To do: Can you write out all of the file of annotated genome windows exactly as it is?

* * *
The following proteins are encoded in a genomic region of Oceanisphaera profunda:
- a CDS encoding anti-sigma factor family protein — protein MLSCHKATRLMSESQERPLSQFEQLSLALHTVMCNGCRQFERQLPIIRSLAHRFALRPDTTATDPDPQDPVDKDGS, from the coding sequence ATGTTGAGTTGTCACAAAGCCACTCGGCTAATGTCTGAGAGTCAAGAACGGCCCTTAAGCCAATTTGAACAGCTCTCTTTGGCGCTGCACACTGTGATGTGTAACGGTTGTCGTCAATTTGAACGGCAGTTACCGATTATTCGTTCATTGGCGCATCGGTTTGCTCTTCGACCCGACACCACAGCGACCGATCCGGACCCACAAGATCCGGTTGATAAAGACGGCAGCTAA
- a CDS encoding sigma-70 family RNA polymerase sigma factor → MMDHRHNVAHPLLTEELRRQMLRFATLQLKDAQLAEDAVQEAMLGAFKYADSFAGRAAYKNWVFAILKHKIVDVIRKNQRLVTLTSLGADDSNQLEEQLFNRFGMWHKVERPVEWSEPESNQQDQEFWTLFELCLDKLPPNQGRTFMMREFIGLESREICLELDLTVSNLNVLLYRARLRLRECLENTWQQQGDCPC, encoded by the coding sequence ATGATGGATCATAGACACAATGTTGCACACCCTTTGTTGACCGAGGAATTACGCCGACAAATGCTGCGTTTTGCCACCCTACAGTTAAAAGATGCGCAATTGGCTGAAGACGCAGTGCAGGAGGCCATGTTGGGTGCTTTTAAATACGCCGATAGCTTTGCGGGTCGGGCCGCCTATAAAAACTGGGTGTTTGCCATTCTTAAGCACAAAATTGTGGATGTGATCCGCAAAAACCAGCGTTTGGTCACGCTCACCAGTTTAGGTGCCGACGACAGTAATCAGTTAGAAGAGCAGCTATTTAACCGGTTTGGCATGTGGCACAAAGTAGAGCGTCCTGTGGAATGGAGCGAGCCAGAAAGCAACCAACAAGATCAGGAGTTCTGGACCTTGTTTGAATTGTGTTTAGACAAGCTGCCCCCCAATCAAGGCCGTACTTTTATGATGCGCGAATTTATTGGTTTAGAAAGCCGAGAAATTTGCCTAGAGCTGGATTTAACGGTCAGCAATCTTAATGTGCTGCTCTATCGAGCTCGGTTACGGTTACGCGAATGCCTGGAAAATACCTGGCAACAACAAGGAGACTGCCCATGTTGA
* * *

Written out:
The following proteins are encoded in a genomic region of Oceanisphaera profunda:
- a CDS encoding anti-sigma factor family protein — protein MLSCHKATRLMSESQERPLSQFEQLSLALHTVMCNGCRQFERQLPIIRSLAHRFALRPDTTATDPDPQDPVDKDGS, from the coding sequence ATGTTGAGTTGTCACAAAGCCACTCGGCTAATGTCTGAGAGTCAAGAACGGCCCTTAAGCCAATTTGAACAGCTCTCTTTGGCGCTGCACACTGTGATGTGTAACGGTTGTCGTCAATTTGAACGGCAGTTACCGATTATTCGTTCATTGGCGCATCGGTTTGCTCTTCGACCCGACACCACAGCGACCGATCCGGACCCACAAGATCCGGTTGATAAAGACGGCAGCTAA
- a CDS encoding sigma-70 family RNA polymerase sigma factor → MMDHRHNVAHPLLTEELRRQMLRFATLQLKDAQLAEDAVQEAMLGAFKYADSFAGRAAYKNWVFAILKHKIVDVIRKNQRLVTLTSLGADDSNQLEEQLFNRFGMWHKVERPVEWSEPESNQQDQEFWTLFELCLDKLPPNQGRTFMMREFIGLESREICLELDLTVSNLNVLLYRARLRLRECLENTWQQQGDCPC, encoded by the coding sequence ATGATGGATCATAGACACAATGTTGCACACCCTTTGTTGACCGAGGAATTACGCCGACAAATGCTGCGTTTTGCCACCCTACAGTTAAAAGATGCGCAATTGGCTGAAGACGCAGTGCAGGAGGCCATGTTGGGTGCTTTTAAATACGCCGATAGCTTTGCGGGTCGGGCCGCCTATAAAAACTGGGTGTTTGCCATTCTTAAGCACAAAATTGTGGATGTGATCCGCAAAAACCAGCGTTTGGTCACGCTCACCAGTTTAGGTGCCGACGACAGTAATCAGTTAGAAGAGCAGCTATTTAACCGGTTTGGCATGTGGCACAAAGTAGAGCGTCCTGTGGAATGGAGCGAGCCAGAAAGCAACCAACAAGATCAGGAGTTCTGGACCTTGTTTGAATTGTGTTTAGACAAGCTGCCCCCCAATCAAGGCCGTACTTTTATGATGCGCGAATTTATTGGTTTAGAAAGCCGAGAAATTTGCCTAGAGCTGGATTTAACGGTCAGCAATCTTAATGTGCTGCTCTATCGAGCTCGGTTACGGTTACGCGAATGCCTGGAAAATACCTGGCAACAACAAGGAGACTGCCCATGTTGA